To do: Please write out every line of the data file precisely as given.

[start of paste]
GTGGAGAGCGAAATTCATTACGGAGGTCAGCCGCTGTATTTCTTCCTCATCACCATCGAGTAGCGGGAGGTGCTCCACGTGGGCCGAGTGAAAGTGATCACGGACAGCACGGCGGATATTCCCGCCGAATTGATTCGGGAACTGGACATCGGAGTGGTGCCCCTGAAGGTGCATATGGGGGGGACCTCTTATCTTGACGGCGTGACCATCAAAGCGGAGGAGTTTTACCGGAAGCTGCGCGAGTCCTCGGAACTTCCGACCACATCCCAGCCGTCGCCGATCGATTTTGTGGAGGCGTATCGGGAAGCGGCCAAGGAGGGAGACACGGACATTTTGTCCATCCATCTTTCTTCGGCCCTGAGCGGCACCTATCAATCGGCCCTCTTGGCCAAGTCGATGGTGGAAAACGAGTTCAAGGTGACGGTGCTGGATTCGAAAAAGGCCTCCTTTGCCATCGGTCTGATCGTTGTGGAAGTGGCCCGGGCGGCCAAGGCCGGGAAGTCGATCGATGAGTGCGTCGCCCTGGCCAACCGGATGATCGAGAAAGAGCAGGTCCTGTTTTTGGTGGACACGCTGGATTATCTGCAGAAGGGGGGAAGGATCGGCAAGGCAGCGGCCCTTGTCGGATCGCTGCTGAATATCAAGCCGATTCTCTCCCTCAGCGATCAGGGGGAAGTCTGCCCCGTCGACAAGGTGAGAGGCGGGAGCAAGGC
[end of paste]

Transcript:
GTGGAGAGCGAAATTCATTACGGAGGTCAGCCGCTGTATTTCTTCCTCATCACCATCGAGTAGCGGGAGGTGCTCCACGTGGGCCGAGTGAAAGTGATCACGGACAGCACGGCGGATATTCCCGCCGAATTGATTCGGGAACTGGACATCGGAGTGGTGCCCCTGAAGGTGCATATGGGGGGGACCTCTTATCTTGACGGCGTGACCATCAAAGCGGAGGAGTTTTACCGGAAGCTGCGCGAGTCCTCGGAACTTCCGACCACATCCCAGCCGTCGCCGATCGATTTTGTGGAGGCGTATCGGGAAGCGGCCAAGGAGGGAGACACGGACATTTTGTCCATCCATCTTTCTTCGGCCCTGAGCGGCACCTATCAATCGGCCCTCTTGGCCAAGTCGATGGTGGAAAACGAGTTCAAGGTGACGGTGCTGGATTCGAAAAAGGCCTCCTTTGCCATCGGTCTGATCGTTGTGGAAGTGGCCCGGGCGGCCAAGGCCGGGAAGTCGATCGATGAGTGCGTCGCCCTGGCCAACCGGATGATCGAGAAAGAGCAGGTCCTGTTTTTGGTGGACACGCTGGATTATCTGCAGAAGGGGGGAAGGATCGGCAAGGCAGCGGCCCTTGTCGGATCGCTGCTGAATATCAAGCCGATTCTCTCCCTCAGCGATCAGGGGGAAGTCTGCCCCGTCGACAAGGTGAGAGGCGGGAGCAAGGC